The Ministry of Petroleum’s outstanding dues to the Royal Dutch Shell Company increased to $1.3bn from $1.1bn in July from the returns of the foreign partner’s gas share produced from Rashid and Borollos fields’ concessions, which BG recently acquired.
A source said that the Ministry of Petroleum did not fulfil its promise to its foreign partner Shell— to repay $400m of BG’s dues during June— because the Central Bank of Egypt (CBE) did not provide the required amount, in light of the Egyptian pound’s devaluation against the US dollar.
He added that Shell has decided to postpone the implementation of phase 9B in Borollos fields, until the Ministry of Petroleum commits to its promises and repays financial dues.
He explained that the government acquires roughly $50m of the foreign partner’s gas share of Rasheed and Borollos, and has not fully repaid it due to the US dollar shortage problem Egypt is facing.
The source pointed out that the ministry promised its foreign partners to pay part of the financial dues throughout 2016, after failing to adhere to the previous deadlines set with another partner. The Ministry of Finance and the CBE did not provide US dollars to repay part of the Ministry of Petroleum’s outstanding debt, which amounts to $3.5bn.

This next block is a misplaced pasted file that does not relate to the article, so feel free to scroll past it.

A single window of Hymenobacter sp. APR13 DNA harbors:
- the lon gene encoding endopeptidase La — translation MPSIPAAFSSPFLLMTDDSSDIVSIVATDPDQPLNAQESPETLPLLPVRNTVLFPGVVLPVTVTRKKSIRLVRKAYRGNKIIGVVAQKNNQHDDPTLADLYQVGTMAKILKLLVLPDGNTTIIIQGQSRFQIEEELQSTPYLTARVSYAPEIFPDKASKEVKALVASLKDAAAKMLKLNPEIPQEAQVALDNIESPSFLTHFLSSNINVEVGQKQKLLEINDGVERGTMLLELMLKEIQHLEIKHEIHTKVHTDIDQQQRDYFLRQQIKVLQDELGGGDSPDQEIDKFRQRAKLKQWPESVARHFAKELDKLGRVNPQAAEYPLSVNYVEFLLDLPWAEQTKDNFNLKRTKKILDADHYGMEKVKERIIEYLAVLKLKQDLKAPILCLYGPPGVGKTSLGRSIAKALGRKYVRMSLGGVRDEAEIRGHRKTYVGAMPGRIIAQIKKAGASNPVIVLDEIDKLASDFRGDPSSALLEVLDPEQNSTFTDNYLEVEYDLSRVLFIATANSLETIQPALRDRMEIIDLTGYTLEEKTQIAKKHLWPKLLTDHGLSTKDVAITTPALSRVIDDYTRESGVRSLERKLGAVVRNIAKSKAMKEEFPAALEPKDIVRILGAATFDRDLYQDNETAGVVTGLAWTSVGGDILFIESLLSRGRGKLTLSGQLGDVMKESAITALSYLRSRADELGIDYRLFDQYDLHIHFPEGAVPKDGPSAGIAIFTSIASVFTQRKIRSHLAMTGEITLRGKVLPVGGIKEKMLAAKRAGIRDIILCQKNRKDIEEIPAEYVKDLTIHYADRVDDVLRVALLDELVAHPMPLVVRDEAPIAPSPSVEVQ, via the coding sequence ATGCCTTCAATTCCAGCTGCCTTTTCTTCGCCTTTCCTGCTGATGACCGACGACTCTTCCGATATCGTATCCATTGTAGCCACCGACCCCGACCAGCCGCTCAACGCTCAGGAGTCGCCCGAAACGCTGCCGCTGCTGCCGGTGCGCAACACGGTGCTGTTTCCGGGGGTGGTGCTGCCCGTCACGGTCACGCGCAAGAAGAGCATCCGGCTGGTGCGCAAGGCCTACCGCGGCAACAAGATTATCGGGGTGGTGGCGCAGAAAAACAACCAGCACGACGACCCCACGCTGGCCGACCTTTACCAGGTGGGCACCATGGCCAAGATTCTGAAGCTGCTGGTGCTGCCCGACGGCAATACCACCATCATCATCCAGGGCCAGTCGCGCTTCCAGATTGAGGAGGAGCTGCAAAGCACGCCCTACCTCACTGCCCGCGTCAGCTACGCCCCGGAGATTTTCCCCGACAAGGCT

He pointed out that the ministry’s dues owed to BG represents 45% of the government’s total debt to foreign oil companies operating in Egypt.
He said that the Ministry of Petroleum has agreed for Shell to export the liquefied gas shipment every 20 days through the EDCO liquefaction plant, and to increase gas quantities in case natural gas is available in the national grid.
The price of gas in phase 9B in the deep Mediterranean waters was agreed to be calculated with a pricing equation linked to the price of Brent crude at a maximum of $5.88 and a minimum of $2.5 per million BTUs.
Shell suspended the work of phase 9B in the Mediterranean Sea concession area. The rig Saipem moved from the site after completing phase 9A and linked it to the national gas grid six months ago.